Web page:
New York Attorney General Letitia James announced today that she will pursue a lawsuit to dissolve the National Rifle Association (NRA), alleging that the powerful pro-gun interest group violated several state laws that nonprofit organizations are supposed to follow. Her announcement comes after an audit of the group.

In the civil suit, she alleges that the NRA was infected with “a culture of self-dealing, mismanagement, and negligent oversight.” One of the biggest offenders is the NRA’s current Executive VP and CEO, Wayne LaPierre. He is one of four individuals specifically named in the suit.  AG James said in a press conference that LaPierre and three others used millions in funds for personal use, often doing it in ways to avoid scrutiny from the IRS.

LaPierre himself is alleged to have squandered and stolen literally 10s of millions of dollars.

John Frazier, the organization’s counsel, is also named in the suit and James seeks to remove him from that position.

Woody Phillips and Joshua Powell are the other two individuals named in the suit.

In a statement, James announced — “As today’s complaints lays out, we found that the NRA […] fostered a culture of non-compliance and disregard for internal controls that led to the waste and loss of millions of assets and contributed to the NRA’s current deteriorated financial state.” She also said, “The NRA’s influence has been so powerful that the organization went unchecked for decades while top executives funneled millions into their own pockets. The NRA is fraught with fraud and abuse, which is why, today, we seek to dissolve the NRA, because no organization is above the law.”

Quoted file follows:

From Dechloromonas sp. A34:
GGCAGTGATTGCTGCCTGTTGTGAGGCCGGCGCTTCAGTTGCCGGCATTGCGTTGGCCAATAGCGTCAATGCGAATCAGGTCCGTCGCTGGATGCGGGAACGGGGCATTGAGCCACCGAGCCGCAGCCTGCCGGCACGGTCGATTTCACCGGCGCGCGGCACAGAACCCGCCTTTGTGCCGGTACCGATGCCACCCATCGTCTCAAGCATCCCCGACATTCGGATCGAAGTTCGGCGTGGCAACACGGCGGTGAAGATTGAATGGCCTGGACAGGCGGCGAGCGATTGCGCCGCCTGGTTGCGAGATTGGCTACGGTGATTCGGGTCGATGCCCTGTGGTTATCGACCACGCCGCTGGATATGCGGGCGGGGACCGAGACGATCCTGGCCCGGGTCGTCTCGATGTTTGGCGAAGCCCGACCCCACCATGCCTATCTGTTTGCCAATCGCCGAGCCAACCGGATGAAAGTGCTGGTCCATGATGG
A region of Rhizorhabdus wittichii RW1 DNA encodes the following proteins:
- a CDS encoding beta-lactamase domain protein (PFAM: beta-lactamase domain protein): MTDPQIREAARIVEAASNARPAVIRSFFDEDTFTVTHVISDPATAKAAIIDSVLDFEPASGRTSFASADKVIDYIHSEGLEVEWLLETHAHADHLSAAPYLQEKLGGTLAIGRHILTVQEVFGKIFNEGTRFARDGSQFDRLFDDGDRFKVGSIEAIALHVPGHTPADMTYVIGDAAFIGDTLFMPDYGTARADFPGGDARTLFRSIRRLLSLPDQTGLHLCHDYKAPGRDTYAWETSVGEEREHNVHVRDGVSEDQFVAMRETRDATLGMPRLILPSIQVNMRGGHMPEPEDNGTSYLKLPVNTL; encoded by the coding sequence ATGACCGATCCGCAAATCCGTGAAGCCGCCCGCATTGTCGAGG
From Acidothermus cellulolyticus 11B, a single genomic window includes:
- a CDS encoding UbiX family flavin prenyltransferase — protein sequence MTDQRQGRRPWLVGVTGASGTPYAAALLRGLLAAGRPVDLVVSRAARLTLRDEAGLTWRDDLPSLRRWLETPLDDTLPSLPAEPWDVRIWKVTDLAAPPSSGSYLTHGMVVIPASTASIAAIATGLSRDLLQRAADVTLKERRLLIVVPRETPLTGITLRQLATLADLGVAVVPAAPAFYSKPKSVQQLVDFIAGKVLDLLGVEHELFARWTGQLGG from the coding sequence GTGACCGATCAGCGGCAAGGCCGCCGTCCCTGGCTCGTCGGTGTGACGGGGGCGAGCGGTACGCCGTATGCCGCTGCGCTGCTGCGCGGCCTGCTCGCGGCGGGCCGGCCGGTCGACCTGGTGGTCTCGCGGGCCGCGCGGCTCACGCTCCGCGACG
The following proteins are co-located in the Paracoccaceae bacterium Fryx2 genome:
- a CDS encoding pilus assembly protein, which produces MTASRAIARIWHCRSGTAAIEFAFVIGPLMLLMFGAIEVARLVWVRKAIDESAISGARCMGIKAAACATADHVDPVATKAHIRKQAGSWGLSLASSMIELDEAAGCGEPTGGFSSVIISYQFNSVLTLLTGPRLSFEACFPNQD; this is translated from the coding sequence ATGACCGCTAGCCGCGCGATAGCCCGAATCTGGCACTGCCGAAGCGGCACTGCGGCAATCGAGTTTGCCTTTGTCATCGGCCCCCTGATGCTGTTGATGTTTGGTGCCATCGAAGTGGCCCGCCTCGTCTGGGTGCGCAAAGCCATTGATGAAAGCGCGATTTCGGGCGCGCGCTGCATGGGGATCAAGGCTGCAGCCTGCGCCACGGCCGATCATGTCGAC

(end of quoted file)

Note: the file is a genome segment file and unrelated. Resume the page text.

She also charged that they used the NRA’s funds as their “personal piggy bank” in her press conference. According to the suit, the four named NRA executives squandered tens of millions in donations on personal trips, private jets, and expensive meals.

Watch the full press conference below where she details how LaPierre and the others ripped off their members in 18 different ways:

NRA President Carolyn Meadows said the organization would fight the lawsuit and called it a political attack.

“This was a baseless, premeditated attack on our organization and the Second Amendment freedoms it fights to defend,” Meadows said.


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